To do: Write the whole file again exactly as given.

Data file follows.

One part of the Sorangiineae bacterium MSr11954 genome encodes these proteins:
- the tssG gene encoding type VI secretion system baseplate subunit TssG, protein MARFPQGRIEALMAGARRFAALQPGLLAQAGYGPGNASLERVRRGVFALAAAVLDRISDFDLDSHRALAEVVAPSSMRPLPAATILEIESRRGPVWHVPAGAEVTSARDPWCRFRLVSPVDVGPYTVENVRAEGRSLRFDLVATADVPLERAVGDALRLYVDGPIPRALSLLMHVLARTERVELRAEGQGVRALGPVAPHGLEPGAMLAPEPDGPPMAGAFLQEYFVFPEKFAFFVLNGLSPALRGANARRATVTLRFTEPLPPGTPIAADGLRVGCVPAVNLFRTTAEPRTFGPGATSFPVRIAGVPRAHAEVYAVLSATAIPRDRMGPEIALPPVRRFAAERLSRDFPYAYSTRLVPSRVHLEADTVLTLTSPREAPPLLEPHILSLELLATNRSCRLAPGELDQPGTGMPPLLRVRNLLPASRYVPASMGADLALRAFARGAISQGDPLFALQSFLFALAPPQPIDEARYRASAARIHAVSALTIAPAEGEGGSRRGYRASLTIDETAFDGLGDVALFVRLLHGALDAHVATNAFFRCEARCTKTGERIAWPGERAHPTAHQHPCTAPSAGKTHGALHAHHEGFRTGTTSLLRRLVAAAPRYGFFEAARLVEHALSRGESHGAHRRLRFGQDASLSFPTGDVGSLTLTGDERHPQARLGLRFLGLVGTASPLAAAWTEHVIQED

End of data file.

One part of the Sorangiineae bacterium MSr11954 genome encodes these proteins:
- the tssG gene encoding type VI secretion system baseplate subunit TssG, protein MARFPQGRIEALMAGARRFAALQPGLLAQAGYGPGNASLERVRRGVFALAAAVLDRISDFDLDSHRALAEVVAPSSMRPLPAATILEIESRRGPVWHVPAGAEVTSARDPWCRFRLVSPVDVGPYTVENVRAEGRSLRFDLVATADVPLERAVGDALRLYVDGPIPRALSLLMHVLARTERVELRAEGQGVRALGPVAPHGLEPGAMLAPEPDGPPMAGAFLQEYFVFPEKFAFFVLNGLSPALRGANARRATVTLRFTEPLPPGTPIAADGLRVGCVPAVNLFRTTAEPRTFGPGATSFPVRIAGVPRAHAEVYAVLSATAIPRDRMGPEIALPPVRRFAAERLSRDFPYAYSTRLVPSRVHLEADTVLTLTSPREAPPLLEPHILSLELLATNRSCRLAPGELDQPGTGMPPLLRVRNLLPASRYVPASMGADLALRAFARGAISQGDPLFALQSFLFALAPPQPIDEARYRASAARIHAVSALTIAPAEGEGGSRRGYRASLTIDETAFDGLGDVALFVRLLHGALDAHVATNAFFRCEARCTKTGERIAWPGERAHPTAHQHPCTAPSAGKTHGALHAHHEGFRTGTTSLLRRLVAAAPRYGFFEAARLVEHALSRGESHGAHRRLRFGQDASLSFPTGDVGSLTLTGDERHPQARLGLRFLGLVGTASPLAAAWTEHVIQED